My intention wasn't to go all pedant but... but…. "Scotland had been conquered long before 1707"? If you mean temporarily semi-occupied by Edward I in the 1290's then yes. But by 1707 that was in the distant past (reversed by Wallace and Bruce - and Edward II ! - in the early 1300's). And FWIW when the crowns were joined in 1603, it was a Scot who became king of England - some conquest!


I was not attempting to accurately capture 500 years of history in a single sentence.

I thought the point of my example was clear from the context of my post: countries not formed by popular consent are vulnerable to fragmentation when the people have the power to decide their own governance. This should not be seen as a bad thing. And I didn't want to restrict this point to obvious examples such as Yugoslavia and the Soviet Union, I think it includes separatist and independence movements in countries with more democratic histories including Britain.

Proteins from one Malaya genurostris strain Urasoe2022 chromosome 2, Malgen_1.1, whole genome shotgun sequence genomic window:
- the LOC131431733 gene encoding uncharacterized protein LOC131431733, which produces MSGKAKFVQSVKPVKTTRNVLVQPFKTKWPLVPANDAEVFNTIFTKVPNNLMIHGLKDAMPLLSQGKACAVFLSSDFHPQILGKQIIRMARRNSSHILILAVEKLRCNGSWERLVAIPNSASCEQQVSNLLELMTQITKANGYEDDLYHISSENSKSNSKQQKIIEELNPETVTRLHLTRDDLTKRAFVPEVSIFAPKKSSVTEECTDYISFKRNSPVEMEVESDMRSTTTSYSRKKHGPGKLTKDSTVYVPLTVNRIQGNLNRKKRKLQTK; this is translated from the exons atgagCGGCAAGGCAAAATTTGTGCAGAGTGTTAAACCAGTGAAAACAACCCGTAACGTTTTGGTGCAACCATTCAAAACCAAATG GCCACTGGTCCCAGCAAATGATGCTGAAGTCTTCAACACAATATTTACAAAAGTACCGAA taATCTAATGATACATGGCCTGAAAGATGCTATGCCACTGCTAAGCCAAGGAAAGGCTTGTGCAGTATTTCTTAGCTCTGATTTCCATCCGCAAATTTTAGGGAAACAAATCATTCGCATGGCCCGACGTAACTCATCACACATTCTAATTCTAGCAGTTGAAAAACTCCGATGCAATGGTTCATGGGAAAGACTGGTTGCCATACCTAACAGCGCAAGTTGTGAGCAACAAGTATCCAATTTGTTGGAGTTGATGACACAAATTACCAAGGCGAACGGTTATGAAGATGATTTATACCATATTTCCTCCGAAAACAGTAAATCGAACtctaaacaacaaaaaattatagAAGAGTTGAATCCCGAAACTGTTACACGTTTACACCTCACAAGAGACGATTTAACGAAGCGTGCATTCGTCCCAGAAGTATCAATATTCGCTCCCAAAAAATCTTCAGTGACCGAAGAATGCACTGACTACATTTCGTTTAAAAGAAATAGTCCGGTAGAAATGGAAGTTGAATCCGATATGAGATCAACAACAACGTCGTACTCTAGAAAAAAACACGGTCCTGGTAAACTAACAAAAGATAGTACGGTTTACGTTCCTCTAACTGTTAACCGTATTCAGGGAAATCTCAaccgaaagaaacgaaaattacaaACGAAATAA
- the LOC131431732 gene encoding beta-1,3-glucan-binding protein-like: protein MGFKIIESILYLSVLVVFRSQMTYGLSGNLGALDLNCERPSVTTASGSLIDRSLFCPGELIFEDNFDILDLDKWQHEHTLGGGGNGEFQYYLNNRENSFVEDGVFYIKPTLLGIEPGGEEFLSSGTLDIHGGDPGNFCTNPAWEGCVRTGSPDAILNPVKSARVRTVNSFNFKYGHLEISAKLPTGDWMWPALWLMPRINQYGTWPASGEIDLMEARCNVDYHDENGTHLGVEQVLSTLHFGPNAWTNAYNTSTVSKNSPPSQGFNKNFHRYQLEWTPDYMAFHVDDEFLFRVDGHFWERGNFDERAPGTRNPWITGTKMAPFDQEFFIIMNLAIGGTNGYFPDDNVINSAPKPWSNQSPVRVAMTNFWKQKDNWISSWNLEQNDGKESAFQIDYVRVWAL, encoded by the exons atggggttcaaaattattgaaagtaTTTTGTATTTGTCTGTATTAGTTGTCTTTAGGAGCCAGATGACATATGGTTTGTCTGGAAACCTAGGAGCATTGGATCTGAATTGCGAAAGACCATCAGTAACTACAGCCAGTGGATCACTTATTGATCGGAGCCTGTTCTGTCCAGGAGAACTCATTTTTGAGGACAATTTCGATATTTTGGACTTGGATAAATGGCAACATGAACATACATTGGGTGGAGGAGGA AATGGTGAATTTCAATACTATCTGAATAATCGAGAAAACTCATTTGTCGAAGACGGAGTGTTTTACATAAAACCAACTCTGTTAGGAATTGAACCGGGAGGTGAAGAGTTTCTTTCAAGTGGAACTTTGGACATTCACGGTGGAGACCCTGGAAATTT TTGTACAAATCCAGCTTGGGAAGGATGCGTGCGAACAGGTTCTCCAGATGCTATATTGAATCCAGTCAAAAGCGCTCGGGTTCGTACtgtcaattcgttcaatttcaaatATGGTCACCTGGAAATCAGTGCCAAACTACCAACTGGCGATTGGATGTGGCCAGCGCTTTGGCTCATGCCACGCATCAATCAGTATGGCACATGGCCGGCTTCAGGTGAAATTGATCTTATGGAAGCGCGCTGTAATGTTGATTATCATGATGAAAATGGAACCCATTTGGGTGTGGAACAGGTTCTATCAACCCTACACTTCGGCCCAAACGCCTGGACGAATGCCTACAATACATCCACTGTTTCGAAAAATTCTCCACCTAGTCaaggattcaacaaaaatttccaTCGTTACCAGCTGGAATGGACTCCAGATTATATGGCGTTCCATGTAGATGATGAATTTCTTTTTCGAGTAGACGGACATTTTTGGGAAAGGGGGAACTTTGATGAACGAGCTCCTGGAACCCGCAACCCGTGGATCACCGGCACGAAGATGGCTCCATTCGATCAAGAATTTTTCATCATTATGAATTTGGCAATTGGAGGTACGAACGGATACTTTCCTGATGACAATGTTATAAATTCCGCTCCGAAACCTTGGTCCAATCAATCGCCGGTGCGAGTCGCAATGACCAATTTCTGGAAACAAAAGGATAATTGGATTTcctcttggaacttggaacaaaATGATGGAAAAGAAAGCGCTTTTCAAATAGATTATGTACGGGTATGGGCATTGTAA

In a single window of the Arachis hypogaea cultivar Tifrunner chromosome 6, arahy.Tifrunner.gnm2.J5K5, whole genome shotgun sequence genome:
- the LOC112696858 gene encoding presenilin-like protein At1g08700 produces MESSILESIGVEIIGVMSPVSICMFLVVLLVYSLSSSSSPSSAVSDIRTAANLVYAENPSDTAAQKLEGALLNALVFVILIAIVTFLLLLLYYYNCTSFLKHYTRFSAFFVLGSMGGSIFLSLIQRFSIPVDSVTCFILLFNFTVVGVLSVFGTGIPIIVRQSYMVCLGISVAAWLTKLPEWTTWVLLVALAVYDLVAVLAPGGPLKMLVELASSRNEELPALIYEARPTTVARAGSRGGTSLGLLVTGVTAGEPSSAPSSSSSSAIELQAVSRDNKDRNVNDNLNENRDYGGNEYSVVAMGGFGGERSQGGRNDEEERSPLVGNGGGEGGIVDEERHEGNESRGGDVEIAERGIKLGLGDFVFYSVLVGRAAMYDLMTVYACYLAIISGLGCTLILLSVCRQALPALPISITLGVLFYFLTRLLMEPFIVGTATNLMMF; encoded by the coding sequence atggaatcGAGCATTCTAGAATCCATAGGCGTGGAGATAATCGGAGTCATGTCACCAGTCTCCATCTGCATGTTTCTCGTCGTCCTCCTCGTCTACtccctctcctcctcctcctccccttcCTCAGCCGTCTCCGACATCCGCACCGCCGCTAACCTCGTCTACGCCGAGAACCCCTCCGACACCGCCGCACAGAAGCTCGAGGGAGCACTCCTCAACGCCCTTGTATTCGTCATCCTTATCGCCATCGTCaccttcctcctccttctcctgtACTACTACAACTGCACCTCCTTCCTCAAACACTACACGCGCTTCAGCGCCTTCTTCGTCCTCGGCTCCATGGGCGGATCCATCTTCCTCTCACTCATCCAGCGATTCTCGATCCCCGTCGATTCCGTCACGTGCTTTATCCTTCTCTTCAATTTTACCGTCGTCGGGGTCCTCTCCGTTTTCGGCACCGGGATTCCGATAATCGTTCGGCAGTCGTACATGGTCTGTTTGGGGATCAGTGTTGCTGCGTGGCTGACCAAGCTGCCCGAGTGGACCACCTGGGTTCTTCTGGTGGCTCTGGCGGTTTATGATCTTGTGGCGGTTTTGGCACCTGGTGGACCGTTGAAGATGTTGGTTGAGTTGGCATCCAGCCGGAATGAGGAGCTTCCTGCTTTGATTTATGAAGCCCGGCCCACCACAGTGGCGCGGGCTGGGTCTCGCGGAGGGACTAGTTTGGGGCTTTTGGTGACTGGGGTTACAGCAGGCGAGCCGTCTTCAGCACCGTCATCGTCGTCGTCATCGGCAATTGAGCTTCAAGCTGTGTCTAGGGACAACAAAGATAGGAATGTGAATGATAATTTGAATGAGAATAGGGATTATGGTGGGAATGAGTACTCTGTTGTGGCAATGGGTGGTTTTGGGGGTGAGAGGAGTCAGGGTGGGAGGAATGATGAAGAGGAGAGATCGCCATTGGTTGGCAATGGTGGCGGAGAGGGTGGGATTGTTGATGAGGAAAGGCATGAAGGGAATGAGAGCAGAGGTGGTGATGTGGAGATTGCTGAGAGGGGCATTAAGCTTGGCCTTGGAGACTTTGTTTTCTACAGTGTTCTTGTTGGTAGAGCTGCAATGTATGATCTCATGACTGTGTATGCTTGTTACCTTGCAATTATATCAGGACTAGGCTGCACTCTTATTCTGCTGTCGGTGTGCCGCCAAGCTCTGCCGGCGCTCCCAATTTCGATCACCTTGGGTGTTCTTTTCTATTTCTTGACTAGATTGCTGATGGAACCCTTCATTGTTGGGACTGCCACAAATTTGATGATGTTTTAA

The people of Scotland had for long periods of the history of Britain not been allowed to decide their own destiny and had they been they would on many occasions in the past have chosen independence. In that respect the vote for partial independence in the 1990s did not reflect a unique swing in popular opinion, it reflected the fact that people's opinion was for once actually being respected.

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Post by jj » Tue Jun 20, 2006 11:11 pm

Chaos wrote:If Bavaria wants to secede... good riddance, I say :D


As long as they don't take Franconia with them. :D
Why does an infallable book have to be constantly revised?

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Post by Chaos » Wed Jun 21, 2006 2:10 pm

jj wrote:
Chaos wrote:If Bavaria wants to secede... good riddance, I say :D


As long as they don't take Franconia with them. :D


Why not?

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Post by Giz » Wed Jun 21, 2006 9:48 pm

Pedantica wrote: